The set was masterfully designed with the Fine Arts Theater transformed into a small Greek village and taverna, complete with white stucco, blue shutters, and shifting backdrops reflecting the Grecian sky. Associate set designer Dylan List and his crew created a warm, hip Mediterranean vibe, and the audience half-expected the cast to emerge soaking wet from the Aegean. They came close when the groomsmen suited up in scuba gear for a hysterical chorus in “Lay All Your Love on Me.”

Creek theater is an all-student led production, including the exquisitely detailed costumes. It’s no surprise costume designer Sarah Manos is also headed to NYU’s esteemed Tisch School. The directors pulled out all the stops at the end of the show when the entire cast hit the stage for an extended ten-minute dance extravaganza in eye-popping 70s disco costumes for the party anthem “Waterloo.” As confetti fell from the sky, some audience members waving glow sticks and wearing feather boas danced in the aisles. “I’m literally speechless,” said Creek administrator Marcus McDavid, who attended with his two Creek kids. “That was just so fun.”

Burkhart and musical director Sarah Harrison both said of the show, “We just wanted to have fun. We needed to have fun.” Mission accomplished. The thespians of Cherry Creek gave their community a night to remember. With Burkhart in just his third year at Creek, and the school’s seemingly endless line of talented kids, it appears musical theater is in great shape for many years to come.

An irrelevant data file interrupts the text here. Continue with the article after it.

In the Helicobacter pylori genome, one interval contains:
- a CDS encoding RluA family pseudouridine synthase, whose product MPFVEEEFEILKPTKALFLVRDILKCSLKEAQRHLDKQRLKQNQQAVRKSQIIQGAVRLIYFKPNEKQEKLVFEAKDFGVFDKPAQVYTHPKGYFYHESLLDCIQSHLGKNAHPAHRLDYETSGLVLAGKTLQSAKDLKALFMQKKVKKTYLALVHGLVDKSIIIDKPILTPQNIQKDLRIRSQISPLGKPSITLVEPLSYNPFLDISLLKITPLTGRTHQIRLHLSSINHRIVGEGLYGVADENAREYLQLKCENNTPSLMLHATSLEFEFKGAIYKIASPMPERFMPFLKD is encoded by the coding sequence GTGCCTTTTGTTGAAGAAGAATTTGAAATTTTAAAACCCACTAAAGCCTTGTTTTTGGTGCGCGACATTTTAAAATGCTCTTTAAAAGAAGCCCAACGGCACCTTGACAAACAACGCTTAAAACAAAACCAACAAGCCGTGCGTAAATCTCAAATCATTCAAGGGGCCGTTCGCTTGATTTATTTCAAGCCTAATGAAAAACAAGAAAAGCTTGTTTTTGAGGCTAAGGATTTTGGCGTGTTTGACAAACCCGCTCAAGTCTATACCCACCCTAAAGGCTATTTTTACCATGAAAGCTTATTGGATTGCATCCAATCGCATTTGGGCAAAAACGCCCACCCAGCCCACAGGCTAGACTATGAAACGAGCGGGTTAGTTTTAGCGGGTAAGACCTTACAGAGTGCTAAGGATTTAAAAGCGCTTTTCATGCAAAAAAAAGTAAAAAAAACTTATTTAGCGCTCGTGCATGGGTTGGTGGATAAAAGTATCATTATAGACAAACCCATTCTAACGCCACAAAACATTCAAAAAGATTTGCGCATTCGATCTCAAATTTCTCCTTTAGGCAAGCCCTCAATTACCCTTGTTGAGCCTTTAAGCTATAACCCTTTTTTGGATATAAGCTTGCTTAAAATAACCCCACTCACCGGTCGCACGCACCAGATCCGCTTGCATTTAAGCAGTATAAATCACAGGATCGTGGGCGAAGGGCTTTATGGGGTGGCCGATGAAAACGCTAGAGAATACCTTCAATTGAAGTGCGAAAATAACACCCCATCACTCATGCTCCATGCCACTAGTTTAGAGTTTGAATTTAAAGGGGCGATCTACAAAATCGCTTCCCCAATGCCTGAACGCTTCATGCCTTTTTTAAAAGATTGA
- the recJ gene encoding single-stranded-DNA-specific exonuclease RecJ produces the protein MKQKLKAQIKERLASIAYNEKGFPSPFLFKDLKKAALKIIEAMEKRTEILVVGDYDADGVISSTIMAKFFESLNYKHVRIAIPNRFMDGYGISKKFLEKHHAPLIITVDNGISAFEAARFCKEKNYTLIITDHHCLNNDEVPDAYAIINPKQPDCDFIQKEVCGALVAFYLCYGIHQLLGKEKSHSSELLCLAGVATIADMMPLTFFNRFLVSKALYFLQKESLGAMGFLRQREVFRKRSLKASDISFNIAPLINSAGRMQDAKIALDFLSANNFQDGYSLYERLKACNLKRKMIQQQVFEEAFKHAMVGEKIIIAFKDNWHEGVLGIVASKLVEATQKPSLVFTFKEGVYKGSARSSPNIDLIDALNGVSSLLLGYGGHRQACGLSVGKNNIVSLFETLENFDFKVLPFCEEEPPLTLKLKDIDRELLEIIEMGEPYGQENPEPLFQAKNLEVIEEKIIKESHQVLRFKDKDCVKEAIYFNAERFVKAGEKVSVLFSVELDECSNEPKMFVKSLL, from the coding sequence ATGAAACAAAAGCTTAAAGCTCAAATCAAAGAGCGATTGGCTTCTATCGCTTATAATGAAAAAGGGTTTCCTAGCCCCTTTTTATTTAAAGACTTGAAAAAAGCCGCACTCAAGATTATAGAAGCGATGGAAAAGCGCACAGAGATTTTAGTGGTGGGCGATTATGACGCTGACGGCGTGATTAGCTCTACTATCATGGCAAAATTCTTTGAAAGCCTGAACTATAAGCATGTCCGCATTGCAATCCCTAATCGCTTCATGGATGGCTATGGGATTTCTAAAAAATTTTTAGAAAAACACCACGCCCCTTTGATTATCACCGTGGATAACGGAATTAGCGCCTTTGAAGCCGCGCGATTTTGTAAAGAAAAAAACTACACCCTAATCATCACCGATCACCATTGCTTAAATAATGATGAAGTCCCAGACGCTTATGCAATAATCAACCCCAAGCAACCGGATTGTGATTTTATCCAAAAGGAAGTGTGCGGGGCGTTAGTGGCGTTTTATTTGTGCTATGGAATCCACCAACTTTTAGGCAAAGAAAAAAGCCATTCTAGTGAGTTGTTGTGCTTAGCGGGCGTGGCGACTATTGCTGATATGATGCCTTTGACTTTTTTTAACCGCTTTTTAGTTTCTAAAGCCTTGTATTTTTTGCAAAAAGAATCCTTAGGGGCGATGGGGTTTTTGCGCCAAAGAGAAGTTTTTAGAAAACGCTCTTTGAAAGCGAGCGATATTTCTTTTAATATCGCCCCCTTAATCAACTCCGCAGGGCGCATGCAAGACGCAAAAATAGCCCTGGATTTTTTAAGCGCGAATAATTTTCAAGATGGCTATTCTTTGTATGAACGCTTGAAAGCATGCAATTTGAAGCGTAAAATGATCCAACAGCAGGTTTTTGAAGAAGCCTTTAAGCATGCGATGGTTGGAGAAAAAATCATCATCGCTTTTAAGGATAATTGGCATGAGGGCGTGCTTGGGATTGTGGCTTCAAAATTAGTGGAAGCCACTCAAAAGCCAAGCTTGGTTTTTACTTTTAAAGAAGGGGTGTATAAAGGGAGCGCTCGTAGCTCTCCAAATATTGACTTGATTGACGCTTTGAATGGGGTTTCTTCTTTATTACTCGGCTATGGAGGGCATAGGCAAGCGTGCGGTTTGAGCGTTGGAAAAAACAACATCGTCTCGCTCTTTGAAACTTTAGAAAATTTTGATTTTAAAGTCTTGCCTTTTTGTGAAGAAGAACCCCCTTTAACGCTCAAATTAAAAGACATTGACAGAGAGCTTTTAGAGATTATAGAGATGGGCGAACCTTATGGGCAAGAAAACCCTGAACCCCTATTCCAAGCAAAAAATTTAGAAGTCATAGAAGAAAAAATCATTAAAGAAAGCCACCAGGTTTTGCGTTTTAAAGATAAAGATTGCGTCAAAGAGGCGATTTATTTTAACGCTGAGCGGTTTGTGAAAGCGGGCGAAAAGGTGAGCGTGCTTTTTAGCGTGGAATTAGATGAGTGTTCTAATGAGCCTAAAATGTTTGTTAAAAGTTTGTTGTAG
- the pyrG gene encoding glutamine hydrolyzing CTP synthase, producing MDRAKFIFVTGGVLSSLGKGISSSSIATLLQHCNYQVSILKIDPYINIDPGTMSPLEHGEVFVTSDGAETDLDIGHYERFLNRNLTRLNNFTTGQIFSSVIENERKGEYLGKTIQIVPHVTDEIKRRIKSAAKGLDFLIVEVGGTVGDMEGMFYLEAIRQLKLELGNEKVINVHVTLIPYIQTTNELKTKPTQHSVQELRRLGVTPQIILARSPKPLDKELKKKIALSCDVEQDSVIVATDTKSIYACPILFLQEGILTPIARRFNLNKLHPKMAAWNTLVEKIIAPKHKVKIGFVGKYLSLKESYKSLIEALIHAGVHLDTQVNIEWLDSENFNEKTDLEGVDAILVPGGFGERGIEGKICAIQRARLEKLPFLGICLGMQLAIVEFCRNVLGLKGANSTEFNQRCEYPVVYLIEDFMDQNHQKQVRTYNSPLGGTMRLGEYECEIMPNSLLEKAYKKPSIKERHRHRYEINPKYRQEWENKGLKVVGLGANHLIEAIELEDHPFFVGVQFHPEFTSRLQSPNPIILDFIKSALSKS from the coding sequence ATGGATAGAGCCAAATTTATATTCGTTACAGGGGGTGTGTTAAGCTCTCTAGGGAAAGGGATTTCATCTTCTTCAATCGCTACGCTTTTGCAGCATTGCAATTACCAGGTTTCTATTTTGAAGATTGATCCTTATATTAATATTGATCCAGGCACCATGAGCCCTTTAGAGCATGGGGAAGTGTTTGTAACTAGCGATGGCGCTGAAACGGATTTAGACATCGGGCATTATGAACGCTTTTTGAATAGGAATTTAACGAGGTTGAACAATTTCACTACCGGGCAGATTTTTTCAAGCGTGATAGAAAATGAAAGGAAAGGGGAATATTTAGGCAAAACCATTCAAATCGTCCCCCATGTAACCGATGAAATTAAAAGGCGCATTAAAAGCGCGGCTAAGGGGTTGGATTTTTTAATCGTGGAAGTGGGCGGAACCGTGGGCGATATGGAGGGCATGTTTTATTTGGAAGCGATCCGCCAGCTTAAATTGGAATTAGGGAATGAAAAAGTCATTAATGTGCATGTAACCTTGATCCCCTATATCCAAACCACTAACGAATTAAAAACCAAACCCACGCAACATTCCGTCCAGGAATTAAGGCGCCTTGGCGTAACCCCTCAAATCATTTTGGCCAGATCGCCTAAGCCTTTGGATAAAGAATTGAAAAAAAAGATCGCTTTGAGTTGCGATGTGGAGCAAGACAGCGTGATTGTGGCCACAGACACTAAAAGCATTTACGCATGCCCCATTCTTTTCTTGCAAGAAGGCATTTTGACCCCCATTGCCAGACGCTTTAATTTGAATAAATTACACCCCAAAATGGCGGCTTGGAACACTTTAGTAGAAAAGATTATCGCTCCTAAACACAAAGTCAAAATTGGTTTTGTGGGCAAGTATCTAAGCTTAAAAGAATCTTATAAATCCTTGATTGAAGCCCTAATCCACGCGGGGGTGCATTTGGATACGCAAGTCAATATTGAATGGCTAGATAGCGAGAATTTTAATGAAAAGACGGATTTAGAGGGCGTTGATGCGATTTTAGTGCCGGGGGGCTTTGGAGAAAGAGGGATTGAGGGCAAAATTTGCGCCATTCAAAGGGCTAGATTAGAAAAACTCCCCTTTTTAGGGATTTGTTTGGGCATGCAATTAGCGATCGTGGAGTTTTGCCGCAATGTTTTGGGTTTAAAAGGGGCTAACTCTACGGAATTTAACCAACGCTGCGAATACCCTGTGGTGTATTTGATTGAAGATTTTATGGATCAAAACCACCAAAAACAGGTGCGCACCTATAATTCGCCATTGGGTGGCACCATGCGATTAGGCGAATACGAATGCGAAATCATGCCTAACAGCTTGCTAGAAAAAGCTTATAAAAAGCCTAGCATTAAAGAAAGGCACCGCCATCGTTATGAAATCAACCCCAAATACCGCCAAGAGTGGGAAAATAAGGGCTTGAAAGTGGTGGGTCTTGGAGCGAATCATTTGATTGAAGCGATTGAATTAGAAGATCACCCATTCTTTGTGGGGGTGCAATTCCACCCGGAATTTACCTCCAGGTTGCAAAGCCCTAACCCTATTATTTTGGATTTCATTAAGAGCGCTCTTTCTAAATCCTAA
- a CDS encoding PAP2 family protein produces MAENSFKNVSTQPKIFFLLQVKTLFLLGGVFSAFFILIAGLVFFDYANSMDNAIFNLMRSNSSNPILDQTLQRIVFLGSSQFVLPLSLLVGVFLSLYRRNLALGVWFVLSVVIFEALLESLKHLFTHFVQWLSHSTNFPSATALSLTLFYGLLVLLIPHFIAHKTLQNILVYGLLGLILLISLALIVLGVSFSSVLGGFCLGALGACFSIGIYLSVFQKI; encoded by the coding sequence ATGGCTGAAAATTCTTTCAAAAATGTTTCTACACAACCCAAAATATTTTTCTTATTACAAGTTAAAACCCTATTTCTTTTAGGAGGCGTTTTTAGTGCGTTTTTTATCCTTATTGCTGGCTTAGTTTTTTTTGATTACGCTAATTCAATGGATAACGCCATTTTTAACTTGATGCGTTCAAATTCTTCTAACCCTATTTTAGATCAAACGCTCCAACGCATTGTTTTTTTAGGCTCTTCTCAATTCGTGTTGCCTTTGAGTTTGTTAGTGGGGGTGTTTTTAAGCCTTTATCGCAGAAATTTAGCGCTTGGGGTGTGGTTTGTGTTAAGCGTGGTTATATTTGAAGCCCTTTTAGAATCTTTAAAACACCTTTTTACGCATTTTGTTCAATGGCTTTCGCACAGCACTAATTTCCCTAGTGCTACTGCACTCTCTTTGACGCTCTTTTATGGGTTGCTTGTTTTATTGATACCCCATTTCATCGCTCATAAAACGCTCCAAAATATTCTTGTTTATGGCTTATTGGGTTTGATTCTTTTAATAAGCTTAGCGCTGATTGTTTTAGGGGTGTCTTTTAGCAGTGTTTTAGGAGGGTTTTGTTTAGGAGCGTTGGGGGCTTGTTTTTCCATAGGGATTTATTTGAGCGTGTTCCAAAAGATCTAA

Thursday, March 3, 2022

Neither Joy, nor Sorrow

As part of my unit on Transcendentalism, and later with my students thinking about their personal legends while reading Paulo Coelho's The Alchemist, I like to draw upon the wisdom of Henry Longfellow's poem A Psalm of Life. That topic is this week's column.

Heather Mallick, a Canadian writer, recently observed “Canadians are catching the American disease: expecting personal happiness.” In fact, she speculates that for Americans the situation is even worse because they have moved from expecting happiness to actually demanding it.

This uniquely American affliction, the expectation of bliss and happiness and aversion to discomfort, has been brewing for a while. In fact, it is ironically the result of the positive and optimistic belief in the American Dream. Somewhere along society’s progression over two hundred years, Americans moved past simply valuing the opportunity for prosperity and happiness. Personal comfort and satisfaction are now expected, even perceived as a Constitutional right. When our lives are not perfect and endlessly rewarding, we assume something is wrong, or worse that we have been wronged.

Political philosopher and Notre Dame professor Patrick Deneen, author of the book Why Liberalism Failed, believes the national condition is a natural and expected side effect of success. Deneen asserts that classical liberalism based on the concept of individual liberty has failed because it succeeded. Both offshoots of classical liberalism, the progressives and the conservatives, promise more than just opportunity. They promise ideal societies free of any disappointment. In pursuing individual liberty as the greatest value and right, people have become unmoored from the virtues that enable them to responsibly handle and appreciate liberty. The classical concept of freedom includes being free from base self-absorbed instincts that can cause harm.